Sichuan Dan-Dan Noodles

By • September 2, 2013 30 Comments

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Author Notes: This fiercely spicy and addictive noodle will burn and numb your face off at the same time. This recipe requires red and green sichuan peppercorns (yes, there are two different types!) and "douban chili paste", which are all common Chinese ingredients. Online sources for all the ingredients are included on the original website: @ Lady and pups

Food52 Review: Dan-Dan noodles are a fast and fresh option for people who love spicy, sweet, and tangy cooking. If you are looking for a mild to moderate introduction to sichuan cooking, the amount of spice recommended by this recipe is perfect. If you like living on the numbingly dangerous side of exploratory cooking, you may want to kick up the chili quantities listed. Either way, after eating these noodles you won’t be left wanting for a sinus-clearing meal this fall. The recommended serving was 2 to 4, however, it is hard to imaging 4 satisfied diners based on these quantities. I would up cooking twice the amount of noodles, but the broth and sauce measurements were spot on. The chili oil was OUTSTANDING. Emily

Serves 2 to 4

Quick sichuan chili oil

  • 1/2 cup vegetable oil
  • 1 scallion, cut into segments
  • 2 slices of ginger
  • 2 cloves of garlic, smashed
  • 2 star anise pods
  • 1 small piece of cinnamon, approximately 1 inch long
  • 3 teaspoons green Sichuan peppercorns, crushed
  • 1 teaspoon red Sichuan peppercorns, crushed
  • 2 1/2 tablespoons chili flakes (preferably Sichuan or Korean)
  • 1/8 teaspoon ground coriander
  • 1/8 teaspoon ground cumin

Dan-dan sauce and noodle

  • 5.3 ounces (150 grams) ground pork
  • 1 teaspoon soy sauce
  • 1 teaspoon sesame oil
  • 4 cloves of garlic
  • 1 piece of ginger, approximately 1 tablespoon
  • 2 to 3 tablespoons douban chili paste, depending on saltiness
  • 3 1/2 tablespoons unsweetened peanut butter
  • 1/2 teaspoon ground red sichuan peppercorn
  • 2 tablespoons Chinese cooking wine, or rice wine
  • 2 1/4 cups unsalted chicken stock
  • 1 bunch of Asian dry noodles
  • Chopped scallions or cilantro, for garnish
  1. A little note on Sichuan peppercorns: Not all Sichuan peppercorns are created equal. The quality and variety of the these mini pods will separate your dish from being bland to great. There are two major varieties, one green and one red. The green one delivers a powerful “numbing” sensation on your tongue which is the meaning of the word “ma” in Chinese dishes. The red one provides an intensely floral and peppery fragrance but with very little of the “numbing” effect. They are usually used together to produce the perfect balance in Sichuan cuisine. Online source for ingredients, including "douban chili paste" is listed on my website.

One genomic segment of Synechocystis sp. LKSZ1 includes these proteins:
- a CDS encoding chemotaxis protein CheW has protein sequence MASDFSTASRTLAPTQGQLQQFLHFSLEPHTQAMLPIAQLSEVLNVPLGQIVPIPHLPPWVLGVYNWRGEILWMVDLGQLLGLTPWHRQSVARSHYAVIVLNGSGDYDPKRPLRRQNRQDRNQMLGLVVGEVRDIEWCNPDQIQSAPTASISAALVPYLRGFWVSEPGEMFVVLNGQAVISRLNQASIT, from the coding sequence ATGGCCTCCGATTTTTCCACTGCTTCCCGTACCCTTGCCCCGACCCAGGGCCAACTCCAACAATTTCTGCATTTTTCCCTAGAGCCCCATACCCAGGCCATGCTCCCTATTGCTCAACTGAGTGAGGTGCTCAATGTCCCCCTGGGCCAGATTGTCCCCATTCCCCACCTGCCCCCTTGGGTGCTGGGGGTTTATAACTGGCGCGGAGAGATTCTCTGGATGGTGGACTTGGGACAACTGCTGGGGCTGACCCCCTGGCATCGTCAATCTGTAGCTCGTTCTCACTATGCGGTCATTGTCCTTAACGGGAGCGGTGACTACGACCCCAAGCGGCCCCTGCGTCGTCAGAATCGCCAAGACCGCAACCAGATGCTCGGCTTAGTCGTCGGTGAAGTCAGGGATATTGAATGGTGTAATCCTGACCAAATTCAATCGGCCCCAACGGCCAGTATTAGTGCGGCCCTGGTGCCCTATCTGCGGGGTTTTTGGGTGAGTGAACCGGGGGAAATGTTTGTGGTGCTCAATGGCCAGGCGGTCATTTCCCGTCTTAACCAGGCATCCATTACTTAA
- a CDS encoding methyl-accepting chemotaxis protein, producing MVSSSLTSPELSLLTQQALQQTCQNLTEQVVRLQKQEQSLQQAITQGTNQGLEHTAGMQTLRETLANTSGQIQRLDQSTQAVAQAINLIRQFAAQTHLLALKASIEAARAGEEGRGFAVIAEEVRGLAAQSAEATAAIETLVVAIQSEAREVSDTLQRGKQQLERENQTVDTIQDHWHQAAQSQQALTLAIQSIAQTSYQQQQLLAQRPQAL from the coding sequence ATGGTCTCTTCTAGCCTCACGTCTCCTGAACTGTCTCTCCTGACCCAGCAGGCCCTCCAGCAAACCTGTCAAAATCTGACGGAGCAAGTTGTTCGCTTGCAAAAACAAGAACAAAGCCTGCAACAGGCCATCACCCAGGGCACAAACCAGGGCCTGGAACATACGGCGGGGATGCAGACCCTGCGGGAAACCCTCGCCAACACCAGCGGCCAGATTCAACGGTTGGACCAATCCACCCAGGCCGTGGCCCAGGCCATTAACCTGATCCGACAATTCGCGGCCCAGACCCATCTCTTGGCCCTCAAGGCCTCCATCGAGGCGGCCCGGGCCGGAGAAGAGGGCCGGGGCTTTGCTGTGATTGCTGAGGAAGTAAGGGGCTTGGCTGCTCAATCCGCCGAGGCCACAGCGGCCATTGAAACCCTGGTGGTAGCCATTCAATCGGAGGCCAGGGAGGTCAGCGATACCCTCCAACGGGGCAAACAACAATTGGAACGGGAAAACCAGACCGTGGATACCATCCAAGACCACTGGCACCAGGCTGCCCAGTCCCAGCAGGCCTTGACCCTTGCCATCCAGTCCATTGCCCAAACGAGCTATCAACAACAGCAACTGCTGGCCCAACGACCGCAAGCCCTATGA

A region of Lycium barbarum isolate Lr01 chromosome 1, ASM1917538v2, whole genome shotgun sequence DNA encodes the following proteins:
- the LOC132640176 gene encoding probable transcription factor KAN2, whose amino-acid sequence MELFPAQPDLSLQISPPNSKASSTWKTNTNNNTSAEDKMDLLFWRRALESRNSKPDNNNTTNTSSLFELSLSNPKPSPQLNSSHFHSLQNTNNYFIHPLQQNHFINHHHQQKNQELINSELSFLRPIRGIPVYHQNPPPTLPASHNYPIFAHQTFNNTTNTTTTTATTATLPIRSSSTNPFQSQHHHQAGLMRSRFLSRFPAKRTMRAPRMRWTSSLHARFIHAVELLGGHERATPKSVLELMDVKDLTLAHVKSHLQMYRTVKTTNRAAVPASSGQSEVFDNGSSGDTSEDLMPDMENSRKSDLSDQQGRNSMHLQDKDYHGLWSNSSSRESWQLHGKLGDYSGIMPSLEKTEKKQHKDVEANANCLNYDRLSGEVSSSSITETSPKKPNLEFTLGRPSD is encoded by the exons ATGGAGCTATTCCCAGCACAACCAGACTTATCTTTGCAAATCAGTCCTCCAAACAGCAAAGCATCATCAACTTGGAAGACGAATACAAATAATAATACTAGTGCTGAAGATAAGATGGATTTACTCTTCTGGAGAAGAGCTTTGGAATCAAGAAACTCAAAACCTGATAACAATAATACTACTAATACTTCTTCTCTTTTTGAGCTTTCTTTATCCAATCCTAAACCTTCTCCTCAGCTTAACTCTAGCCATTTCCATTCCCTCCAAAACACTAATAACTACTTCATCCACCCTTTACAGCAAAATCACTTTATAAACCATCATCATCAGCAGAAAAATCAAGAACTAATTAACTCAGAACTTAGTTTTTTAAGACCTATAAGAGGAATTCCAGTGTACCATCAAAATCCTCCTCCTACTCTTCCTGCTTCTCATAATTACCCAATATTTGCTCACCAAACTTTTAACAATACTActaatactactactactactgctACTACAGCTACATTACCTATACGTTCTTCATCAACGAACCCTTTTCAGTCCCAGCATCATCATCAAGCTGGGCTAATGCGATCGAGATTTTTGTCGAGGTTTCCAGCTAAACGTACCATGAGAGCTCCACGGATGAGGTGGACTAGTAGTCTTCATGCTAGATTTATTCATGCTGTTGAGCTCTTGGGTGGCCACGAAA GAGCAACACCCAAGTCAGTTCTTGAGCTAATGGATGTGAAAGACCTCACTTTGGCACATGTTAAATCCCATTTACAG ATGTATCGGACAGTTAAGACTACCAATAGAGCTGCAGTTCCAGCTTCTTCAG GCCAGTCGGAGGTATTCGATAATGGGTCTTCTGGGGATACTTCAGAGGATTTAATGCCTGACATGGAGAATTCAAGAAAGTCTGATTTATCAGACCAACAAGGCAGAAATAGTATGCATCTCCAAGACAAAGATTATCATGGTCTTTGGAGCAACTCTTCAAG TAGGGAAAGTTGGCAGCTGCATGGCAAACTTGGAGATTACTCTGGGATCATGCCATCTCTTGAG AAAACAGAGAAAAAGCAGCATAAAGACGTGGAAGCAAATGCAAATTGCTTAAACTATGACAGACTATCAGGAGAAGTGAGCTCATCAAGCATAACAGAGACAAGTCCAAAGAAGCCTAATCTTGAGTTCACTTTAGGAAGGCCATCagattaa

2. Make the chili oil: If you don’t already have homemade and bottled Sichuan chili oil on hand (why the hell don’t you?), you can put together a quick one. Combine vegetable oil, scallion, ginger, garlic, star anise, cinnamon, green peppercorn and red peppercorn in a small sauce pot. Set over medium heat and let the ingredients fry in the oil until the garlic and scallion are faintly browned. Add the chili flakes, ground coriander, and cumin. Evenly stir and keep frying for another minute until the chili flakes slightly darken in color. Turn off the heat and set it aside (the longer it sits, the better the flavor).
  3. Make the dan-dan sauce: Mix the pork evenly with soy sauce and sesame oil. Set aside. Purée garlic, ginger, douban paste, and peanut butter in a food processor until smooth. You don’t have to do this if you don’t mind the sometimes chunky texture of douban paste -- just mince the garlic and ginger, then combine it with douban paste and peanut butter. In a medium heavy-bottom pot, nicely brown the pork in 1 tbsp of oil. Add the ground red sichuan peppercorn, puréed paste and sauté until fragrant, with some brown bits forming at the bottom of the pot, approximately 2 minutes. Add the rice wine and deglaze the pot, then add the chicken stock. Bring to a simmer then add 1/2 to 1 teaspoon of sugar to balance out the saltiness. Then add ground white pepper and keep simmering for another 5 minutes.
  4. Meanwhile, bring another big pot of water to boil and cook the noodles according to package instructions. I would suggest NOT using fresh noodles as they absorb the sauce too quickly once combined. Drain the noodles once cooked, toss with sauce, and divide them into 2 bowls. Divide the sauce into the same bowls and add a few sprigs of cilantro or diced scallions.
  5. Add 2 tablespoons (or more) of the chili oil on top through a sieve. Stir and slurp and… BURN!

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